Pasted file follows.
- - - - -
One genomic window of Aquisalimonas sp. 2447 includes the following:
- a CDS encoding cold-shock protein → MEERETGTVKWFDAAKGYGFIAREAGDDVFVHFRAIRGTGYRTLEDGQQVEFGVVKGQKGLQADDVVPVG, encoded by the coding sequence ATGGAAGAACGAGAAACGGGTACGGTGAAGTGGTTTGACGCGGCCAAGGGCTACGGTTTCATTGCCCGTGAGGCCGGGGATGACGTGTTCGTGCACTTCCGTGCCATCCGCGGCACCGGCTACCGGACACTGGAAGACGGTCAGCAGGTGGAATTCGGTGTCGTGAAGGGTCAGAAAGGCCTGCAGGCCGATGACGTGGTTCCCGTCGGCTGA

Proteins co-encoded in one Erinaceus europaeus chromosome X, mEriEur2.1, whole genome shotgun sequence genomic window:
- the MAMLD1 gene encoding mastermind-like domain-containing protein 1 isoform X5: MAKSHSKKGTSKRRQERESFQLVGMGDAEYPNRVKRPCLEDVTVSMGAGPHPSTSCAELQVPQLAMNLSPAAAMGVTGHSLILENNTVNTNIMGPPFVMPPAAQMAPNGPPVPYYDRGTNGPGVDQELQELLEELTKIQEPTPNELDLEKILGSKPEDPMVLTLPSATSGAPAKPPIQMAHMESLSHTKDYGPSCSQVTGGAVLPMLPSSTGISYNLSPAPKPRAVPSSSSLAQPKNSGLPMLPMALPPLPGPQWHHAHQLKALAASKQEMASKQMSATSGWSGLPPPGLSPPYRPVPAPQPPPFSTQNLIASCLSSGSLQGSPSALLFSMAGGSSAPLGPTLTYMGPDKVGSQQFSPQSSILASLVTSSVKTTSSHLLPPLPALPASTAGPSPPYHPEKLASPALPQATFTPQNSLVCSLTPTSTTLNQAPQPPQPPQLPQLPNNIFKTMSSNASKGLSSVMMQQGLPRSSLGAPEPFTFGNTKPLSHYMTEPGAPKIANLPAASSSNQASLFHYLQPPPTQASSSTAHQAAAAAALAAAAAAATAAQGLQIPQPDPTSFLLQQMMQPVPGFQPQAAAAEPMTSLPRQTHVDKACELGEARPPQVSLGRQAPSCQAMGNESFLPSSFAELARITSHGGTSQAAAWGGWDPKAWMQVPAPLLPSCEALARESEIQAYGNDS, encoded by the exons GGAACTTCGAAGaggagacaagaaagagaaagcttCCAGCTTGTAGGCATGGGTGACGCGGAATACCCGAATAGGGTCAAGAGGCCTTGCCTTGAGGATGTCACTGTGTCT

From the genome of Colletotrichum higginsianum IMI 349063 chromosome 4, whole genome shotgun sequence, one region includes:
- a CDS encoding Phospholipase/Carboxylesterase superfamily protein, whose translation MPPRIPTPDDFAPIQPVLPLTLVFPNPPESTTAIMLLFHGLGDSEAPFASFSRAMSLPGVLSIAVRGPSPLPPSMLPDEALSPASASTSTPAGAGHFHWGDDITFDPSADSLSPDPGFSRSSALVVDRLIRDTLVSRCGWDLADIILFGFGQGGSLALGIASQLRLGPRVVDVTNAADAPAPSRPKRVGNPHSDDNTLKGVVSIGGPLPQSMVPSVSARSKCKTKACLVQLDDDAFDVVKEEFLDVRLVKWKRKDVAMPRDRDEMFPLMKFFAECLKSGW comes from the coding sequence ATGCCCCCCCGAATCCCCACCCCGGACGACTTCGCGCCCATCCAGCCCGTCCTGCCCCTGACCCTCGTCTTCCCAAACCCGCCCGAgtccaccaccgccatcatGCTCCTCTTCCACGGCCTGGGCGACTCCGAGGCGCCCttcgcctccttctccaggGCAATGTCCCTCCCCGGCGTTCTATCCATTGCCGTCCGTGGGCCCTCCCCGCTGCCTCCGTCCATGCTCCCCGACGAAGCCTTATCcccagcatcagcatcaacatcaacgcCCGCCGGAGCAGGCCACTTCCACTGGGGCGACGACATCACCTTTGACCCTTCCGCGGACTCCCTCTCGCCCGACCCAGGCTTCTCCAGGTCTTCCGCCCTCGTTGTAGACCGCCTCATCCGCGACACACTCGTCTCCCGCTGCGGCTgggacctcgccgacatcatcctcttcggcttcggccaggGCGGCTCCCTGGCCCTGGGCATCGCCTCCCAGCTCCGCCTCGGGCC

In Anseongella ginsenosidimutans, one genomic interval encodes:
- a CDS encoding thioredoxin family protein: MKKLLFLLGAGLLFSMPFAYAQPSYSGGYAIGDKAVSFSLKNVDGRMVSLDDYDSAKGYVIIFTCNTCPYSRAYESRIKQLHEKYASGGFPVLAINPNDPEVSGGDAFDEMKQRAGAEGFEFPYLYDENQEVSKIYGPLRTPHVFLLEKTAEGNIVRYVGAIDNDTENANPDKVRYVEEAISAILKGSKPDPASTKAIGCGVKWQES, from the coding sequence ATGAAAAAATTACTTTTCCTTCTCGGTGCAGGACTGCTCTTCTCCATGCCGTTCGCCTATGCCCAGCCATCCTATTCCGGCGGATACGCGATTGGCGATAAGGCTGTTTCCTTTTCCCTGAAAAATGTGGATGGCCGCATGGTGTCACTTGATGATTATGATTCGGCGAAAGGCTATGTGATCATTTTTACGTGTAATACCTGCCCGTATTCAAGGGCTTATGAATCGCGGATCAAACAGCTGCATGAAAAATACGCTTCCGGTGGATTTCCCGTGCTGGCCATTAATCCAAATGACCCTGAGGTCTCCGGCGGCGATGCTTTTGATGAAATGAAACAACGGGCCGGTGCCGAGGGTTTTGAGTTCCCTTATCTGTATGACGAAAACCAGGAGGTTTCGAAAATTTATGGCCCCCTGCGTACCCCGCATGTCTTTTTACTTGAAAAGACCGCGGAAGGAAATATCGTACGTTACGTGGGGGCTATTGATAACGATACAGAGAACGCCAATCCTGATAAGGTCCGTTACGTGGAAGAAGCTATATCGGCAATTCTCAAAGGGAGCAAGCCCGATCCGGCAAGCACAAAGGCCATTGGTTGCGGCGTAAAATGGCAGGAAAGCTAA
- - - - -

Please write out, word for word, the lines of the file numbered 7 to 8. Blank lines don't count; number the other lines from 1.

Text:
In Anseongella ginsenosidimutans, one genomic interval encodes:
- a CDS encoding thioredoxin family protein: MKKLLFLLGAGLLFSMPFAYAQPSYSGGYAIGDKAVSFSLKNVDGRMVSLDDYDSAKGYVIIFTCNTCPYSRAYESRIKQLHEKYASGGFPVLAINPNDPEVSGGDAFDEMKQRAGAEGFEFPYLYDENQEVSKIYGPLRTPHVFLLEKTAEGNIVRYVGAIDNDTENANPDKVRYVEEAISAILKGSKPDPASTKAIGCGVKWQES, from the coding sequence ATGAAAAAATTACTTTTCCTTCTCGGTGCAGGACTGCTCTTCTCCATGCCGTTCGCCTATGCCCAGCCATCCTATTCCGGCGGATACGCGATTGGCGATAAGGCTGTTTCCTTTTCCCTGAAAAATGTGGATGGCCGCATGGTGTCACTTGATGATTATGATTCGGCGAAAGGCTATGTGATCATTTTTACGTGTAATACCTGCCCGTATTCAAGGGCTTATGAATCGCGGATCAAACAGCTGCATGAAAAATACGCTTCCGGTGGATTTCCCGTGCTGGCCATTAATCCAAATGACCCTGAGGTCTCCGGCGGCGATGCTTTTGATGAAATGAAACAACGGGCCGGTGCCGAGGGTTTTGAGTTCCCTTATCTGTATGACGAAAACCAGGAGGTTTCGAAAATTTATGGCCCCCTGCGTACCCCGCATGTCTTTTTACTTGAAAAGACCGCGGAAGGAAATATCGTACGTTACGTGGGGGCTATTGATAACGATACAGAGAACGCCAATCCTGATAAGGTCCGTTACGTGGAAGAAGCTATATCGGCAATTCTCAAAGGGAGCAAGCCCGATCCGGCAAGCACAAAGGCCATTGGTTGCGGCGTAAAATGGCAGGAAAGCTAA